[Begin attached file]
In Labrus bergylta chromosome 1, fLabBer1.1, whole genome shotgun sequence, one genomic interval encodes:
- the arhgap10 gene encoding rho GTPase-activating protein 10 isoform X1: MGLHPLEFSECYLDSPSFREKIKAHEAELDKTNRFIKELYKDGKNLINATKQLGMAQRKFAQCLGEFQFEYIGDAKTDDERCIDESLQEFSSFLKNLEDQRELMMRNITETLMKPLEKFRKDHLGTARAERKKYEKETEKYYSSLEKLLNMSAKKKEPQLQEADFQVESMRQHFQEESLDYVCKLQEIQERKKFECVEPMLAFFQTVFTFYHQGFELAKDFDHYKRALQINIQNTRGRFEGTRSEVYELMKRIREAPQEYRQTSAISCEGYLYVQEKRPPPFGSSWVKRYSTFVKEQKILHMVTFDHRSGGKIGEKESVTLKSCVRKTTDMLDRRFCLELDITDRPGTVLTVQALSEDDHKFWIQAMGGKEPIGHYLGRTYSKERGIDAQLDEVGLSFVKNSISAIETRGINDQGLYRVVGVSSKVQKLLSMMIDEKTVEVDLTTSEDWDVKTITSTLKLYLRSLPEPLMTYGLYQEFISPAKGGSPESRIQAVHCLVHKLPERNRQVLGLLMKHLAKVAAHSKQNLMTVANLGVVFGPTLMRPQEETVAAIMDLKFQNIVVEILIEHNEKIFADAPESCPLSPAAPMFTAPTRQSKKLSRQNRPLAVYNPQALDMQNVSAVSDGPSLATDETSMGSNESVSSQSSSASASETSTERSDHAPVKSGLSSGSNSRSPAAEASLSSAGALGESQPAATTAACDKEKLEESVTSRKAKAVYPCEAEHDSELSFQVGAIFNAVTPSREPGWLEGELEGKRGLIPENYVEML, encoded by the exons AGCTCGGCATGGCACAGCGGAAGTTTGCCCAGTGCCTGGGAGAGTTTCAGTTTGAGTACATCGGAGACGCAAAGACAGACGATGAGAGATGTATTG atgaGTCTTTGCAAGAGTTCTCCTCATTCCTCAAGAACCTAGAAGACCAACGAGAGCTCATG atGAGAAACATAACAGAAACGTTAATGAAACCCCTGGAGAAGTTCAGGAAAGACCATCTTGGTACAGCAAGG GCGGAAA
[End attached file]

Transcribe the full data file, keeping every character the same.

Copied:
In Labrus bergylta chromosome 1, fLabBer1.1, whole genome shotgun sequence, one genomic interval encodes:
- the arhgap10 gene encoding rho GTPase-activating protein 10 isoform X1: MGLHPLEFSECYLDSPSFREKIKAHEAELDKTNRFIKELYKDGKNLINATKQLGMAQRKFAQCLGEFQFEYIGDAKTDDERCIDESLQEFSSFLKNLEDQRELMMRNITETLMKPLEKFRKDHLGTARAERKKYEKETEKYYSSLEKLLNMSAKKKEPQLQEADFQVESMRQHFQEESLDYVCKLQEIQERKKFECVEPMLAFFQTVFTFYHQGFELAKDFDHYKRALQINIQNTRGRFEGTRSEVYELMKRIREAPQEYRQTSAISCEGYLYVQEKRPPPFGSSWVKRYSTFVKEQKILHMVTFDHRSGGKIGEKESVTLKSCVRKTTDMLDRRFCLELDITDRPGTVLTVQALSEDDHKFWIQAMGGKEPIGHYLGRTYSKERGIDAQLDEVGLSFVKNSISAIETRGINDQGLYRVVGVSSKVQKLLSMMIDEKTVEVDLTTSEDWDVKTITSTLKLYLRSLPEPLMTYGLYQEFISPAKGGSPESRIQAVHCLVHKLPERNRQVLGLLMKHLAKVAAHSKQNLMTVANLGVVFGPTLMRPQEETVAAIMDLKFQNIVVEILIEHNEKIFADAPESCPLSPAAPMFTAPTRQSKKLSRQNRPLAVYNPQALDMQNVSAVSDGPSLATDETSMGSNESVSSQSSSASASETSTERSDHAPVKSGLSSGSNSRSPAAEASLSSAGALGESQPAATTAACDKEKLEESVTSRKAKAVYPCEAEHDSELSFQVGAIFNAVTPSREPGWLEGELEGKRGLIPENYVEML, encoded by the exons AGCTCGGCATGGCACAGCGGAAGTTTGCCCAGTGCCTGGGAGAGTTTCAGTTTGAGTACATCGGAGACGCAAAGACAGACGATGAGAGATGTATTG atgaGTCTTTGCAAGAGTTCTCCTCATTCCTCAAGAACCTAGAAGACCAACGAGAGCTCATG atGAGAAACATAACAGAAACGTTAATGAAACCCCTGGAGAAGTTCAGGAAAGACCATCTTGGTACAGCAAGG GCGGAAA